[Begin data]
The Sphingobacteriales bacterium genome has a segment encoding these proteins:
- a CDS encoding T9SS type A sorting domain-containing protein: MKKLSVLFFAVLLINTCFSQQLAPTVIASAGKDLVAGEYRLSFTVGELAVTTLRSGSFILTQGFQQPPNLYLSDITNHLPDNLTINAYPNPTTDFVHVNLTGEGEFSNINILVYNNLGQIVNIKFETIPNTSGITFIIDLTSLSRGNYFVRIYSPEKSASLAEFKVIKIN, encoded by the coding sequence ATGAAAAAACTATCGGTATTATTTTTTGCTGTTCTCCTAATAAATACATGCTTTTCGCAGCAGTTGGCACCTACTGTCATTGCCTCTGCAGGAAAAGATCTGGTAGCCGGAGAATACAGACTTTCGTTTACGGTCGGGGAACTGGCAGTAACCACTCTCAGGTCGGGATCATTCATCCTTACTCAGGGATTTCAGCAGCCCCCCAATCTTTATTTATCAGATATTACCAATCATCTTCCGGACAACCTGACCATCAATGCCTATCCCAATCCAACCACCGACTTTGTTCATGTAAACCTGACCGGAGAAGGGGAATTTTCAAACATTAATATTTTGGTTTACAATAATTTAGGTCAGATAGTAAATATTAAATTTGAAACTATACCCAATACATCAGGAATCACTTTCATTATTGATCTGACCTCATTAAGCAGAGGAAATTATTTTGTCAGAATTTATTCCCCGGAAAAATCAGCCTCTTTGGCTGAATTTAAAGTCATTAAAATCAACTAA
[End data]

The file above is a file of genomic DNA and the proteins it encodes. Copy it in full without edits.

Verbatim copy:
The Sphingobacteriales bacterium genome has a segment encoding these proteins:
- a CDS encoding T9SS type A sorting domain-containing protein: MKKLSVLFFAVLLINTCFSQQLAPTVIASAGKDLVAGEYRLSFTVGELAVTTLRSGSFILTQGFQQPPNLYLSDITNHLPDNLTINAYPNPTTDFVHVNLTGEGEFSNINILVYNNLGQIVNIKFETIPNTSGITFIIDLTSLSRGNYFVRIYSPEKSASLAEFKVIKIN, encoded by the coding sequence ATGAAAAAACTATCGGTATTATTTTTTGCTGTTCTCCTAATAAATACATGCTTTTCGCAGCAGTTGGCACCTACTGTCATTGCCTCTGCAGGAAAAGATCTGGTAGCCGGAGAATACAGACTTTCGTTTACGGTCGGGGAACTGGCAGTAACCACTCTCAGGTCGGGATCATTCATCCTTACTCAGGGATTTCAGCAGCCCCCCAATCTTTATTTATCAGATATTACCAATCATCTTCCGGACAACCTGACCATCAATGCCTATCCCAATCCAACCACCGACTTTGTTCATGTAAACCTGACCGGAGAAGGGGAATTTTCAAACATTAATATTTTGGTTTACAATAATTTAGGTCAGATAGTAAATATTAAATTTGAAACTATACCCAATACATCAGGAATCACTTTCATTATTGATCTGACCTCATTAAGCAGAGGAAATTATTTTGTCAGAATTTATTCCCCGGAAAAATCAGCCTCTTTGGCTGAATTTAAAGTCATTAAAATCAACTAA